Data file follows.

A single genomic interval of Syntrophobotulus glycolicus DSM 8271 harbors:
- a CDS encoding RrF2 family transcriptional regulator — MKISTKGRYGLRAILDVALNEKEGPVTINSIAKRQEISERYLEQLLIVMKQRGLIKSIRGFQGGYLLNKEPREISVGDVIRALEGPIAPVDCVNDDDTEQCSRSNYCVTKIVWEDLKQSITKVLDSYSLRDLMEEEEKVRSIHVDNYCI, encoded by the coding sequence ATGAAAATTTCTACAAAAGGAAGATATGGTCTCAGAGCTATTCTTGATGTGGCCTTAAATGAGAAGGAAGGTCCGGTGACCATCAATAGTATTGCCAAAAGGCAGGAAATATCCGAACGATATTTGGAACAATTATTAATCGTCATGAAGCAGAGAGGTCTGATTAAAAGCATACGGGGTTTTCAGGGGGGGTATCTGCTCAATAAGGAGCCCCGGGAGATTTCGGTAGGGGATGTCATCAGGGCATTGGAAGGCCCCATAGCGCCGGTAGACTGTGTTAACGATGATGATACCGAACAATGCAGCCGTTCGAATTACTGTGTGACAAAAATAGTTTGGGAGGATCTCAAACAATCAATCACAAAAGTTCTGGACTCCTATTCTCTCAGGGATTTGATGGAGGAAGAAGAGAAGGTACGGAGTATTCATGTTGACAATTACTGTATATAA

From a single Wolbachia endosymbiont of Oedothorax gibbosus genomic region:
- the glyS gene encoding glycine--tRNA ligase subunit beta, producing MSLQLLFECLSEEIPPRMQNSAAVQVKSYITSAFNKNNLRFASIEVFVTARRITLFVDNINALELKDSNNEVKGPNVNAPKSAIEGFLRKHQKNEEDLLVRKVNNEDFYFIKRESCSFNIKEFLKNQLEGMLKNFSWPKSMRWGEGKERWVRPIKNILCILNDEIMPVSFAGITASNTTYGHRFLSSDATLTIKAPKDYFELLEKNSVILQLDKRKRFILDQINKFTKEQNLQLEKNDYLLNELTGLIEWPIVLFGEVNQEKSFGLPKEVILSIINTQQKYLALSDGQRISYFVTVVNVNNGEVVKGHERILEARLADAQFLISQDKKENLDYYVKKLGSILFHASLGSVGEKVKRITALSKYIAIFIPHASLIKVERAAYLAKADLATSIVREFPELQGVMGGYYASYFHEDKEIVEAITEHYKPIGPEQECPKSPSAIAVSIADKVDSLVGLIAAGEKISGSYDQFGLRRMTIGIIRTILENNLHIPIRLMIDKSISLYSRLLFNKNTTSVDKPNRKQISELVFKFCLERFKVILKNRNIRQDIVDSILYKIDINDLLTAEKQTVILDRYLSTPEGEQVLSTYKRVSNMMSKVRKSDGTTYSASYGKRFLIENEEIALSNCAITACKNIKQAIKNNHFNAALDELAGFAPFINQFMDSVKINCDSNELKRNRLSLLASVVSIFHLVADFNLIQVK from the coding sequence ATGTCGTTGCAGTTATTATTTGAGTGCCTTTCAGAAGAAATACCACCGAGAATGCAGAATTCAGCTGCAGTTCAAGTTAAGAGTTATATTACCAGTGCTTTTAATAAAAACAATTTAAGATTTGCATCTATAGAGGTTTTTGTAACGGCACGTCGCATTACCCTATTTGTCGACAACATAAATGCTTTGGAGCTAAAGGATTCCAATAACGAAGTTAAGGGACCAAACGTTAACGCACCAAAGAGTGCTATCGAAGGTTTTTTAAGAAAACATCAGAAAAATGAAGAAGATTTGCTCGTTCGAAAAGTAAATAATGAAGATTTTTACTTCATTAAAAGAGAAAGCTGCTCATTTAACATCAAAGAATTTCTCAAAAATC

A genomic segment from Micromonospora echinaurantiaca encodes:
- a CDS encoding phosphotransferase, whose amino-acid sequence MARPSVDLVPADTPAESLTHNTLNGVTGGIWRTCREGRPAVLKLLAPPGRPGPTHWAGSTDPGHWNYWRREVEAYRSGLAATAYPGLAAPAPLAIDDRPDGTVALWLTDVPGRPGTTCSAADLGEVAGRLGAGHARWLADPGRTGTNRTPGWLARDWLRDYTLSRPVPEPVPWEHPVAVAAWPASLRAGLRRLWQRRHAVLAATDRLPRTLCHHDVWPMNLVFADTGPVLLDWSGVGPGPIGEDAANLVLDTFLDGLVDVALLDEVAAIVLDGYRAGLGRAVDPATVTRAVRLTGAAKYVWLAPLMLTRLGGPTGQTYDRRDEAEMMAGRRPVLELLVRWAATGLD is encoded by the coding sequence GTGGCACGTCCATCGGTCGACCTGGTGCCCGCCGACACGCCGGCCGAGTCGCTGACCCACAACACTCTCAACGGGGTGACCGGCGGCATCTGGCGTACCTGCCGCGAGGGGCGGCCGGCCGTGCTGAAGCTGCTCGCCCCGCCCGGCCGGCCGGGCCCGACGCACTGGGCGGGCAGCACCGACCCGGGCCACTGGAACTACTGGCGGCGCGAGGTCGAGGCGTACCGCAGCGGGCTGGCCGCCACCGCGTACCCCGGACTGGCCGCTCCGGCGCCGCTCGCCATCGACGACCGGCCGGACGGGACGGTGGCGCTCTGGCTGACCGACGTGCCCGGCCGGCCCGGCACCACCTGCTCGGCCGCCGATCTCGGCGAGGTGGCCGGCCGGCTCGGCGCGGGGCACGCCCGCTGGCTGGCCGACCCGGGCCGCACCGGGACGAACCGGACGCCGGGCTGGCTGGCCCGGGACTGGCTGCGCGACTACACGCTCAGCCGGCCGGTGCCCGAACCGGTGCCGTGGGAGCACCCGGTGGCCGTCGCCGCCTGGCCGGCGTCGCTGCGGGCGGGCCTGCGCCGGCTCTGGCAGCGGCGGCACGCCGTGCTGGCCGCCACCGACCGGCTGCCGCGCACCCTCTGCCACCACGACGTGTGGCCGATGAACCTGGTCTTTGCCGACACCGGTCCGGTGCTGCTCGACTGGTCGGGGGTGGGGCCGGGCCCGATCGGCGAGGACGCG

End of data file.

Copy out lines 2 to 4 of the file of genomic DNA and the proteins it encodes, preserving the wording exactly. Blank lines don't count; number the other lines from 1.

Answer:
- a CDS encoding RrF2 family transcriptional regulator — MKISTKGRYGLRAILDVALNEKEGPVTINSIAKRQEISERYLEQLLIVMKQRGLIKSIRGFQGGYLLNKEPREISVGDVIRALEGPIAPVDCVNDDDTEQCSRSNYCVTKIVWEDLKQSITKVLDSYSLRDLMEEEEKVRSIHVDNYCI, encoded by the coding sequence ATGAAAATTTCTACAAAAGGAAGATATGGTCTCAGAGCTATTCTTGATGTGGCCTTAAATGAGAAGGAAGGTCCGGTGACCATCAATAGTATTGCCAAAAGGCAGGAAATATCCGAACGATATTTGGAACAATTATTAATCGTCATGAAGCAGAGAGGTCTGATTAAAAGCATACGGGGTTTTCAGGGGGGGTATCTGCTCAATAAGGAGCCCCGGGAGATTTCGGTAGGGGATGTCATCAGGGCATTGGAAGGCCCCATAGCGCCGGTAGACTGTGTTAACGATGATGATACCGAACAATGCAGCCGTTCGAATTACTGTGTGACAAAAATAGTTTGGGAGGATCTCAAACAATCAATCACAAAAGTTCTGGACTCCTATTCTCTCAGGGATTTGATGGAGGAAGAAGAGAAGGTACGGAGTATTCATGTTGACAATTACTGTATATAA

From a single Wolbachia endosymbiont of Oedothorax gibbosus genomic region:
- the glyS gene encoding glycine--tRNA ligase subunit beta, producing MSLQLLFECLSEEIPPRMQNSAAVQVKSYITSAFNKNNLRFASIEVFVTARRITLFVDNINALELKDSNNEVKGPNVNAPKSAIEGFLRKHQKNEEDLLVRKVNNEDFYFIKRESCSFNIKEFLKNQLEGMLKNFSWPKSMRWGEGKERWVRPIKNILCILNDEIMPVSFAGITASNTTYGHRFLSSDATLTIKAPKDYFELLEKNSVILQLDKRKRFILDQINKFTKEQNLQLEKNDYLLNELTGLIEWPIVLFGEVNQEKSFGLPKEVILSIINTQQKYLALSDGQRISYFVTVVNVNNGEVVKGHERILEARLADAQFLISQDKKENLDYYVKKLGSILFHASLGSVGEKVKRITALSKYIAIFIPHASLIKVERAAYLAKADLATSIVREFPELQGVMGGYYASYFHEDKEIVEAITEHYKPIGPEQECPKSPSAIAVSIADKVDSLVGLIAAGEKISGSYDQFGLRRMTIGIIRTILENNLHIPIRLMIDKSISLYSRLLFNKNTTSVDKPNRKQISELVFKFCLERFKVILKNRNIRQDIVDSILYKIDINDLLTAEKQTVILDRYLSTPEGEQVLSTYKRVSNMMSKVRKSDGTTYSASYGKRFLIENEEIALSNCAITACKNIKQAIKNNHFNAALDELAGFAPFINQFMDSVKINCDSNELKRNRLSLLASVVSIFHLVADFNLIQVK from the coding sequence ATGTCGTTGCAGTTATTATTTGAGTGCCTTTCAGAAGAAATACCACCGAGAATGCAGAATTCAGCTGCAGTTCAAGTTAAGAGTTATATTACCAGTGCTTTTAATAAAAACAATTTAAGATTTGCATCTATAGAGGTTTTTGTAACGGCACGTCGCATTACCCTATTTGTCGACAACATAAATGCTTTGGAGCTAAAGGATTCCAATAACGAAGTTAAGGGACCAAACGTTAACGCACCAAAGAGTGCTATCGAAGGTTTTTTAAGAAAACATCAGAAAAATGAAGAAGATTTGCTCGTTCGAAAAGTAAATAATGAAGATTTTTACTTCATTAAAAGAGAAAGCTGCTCATTTAACATCAAAGAATTTCTCAAAAATC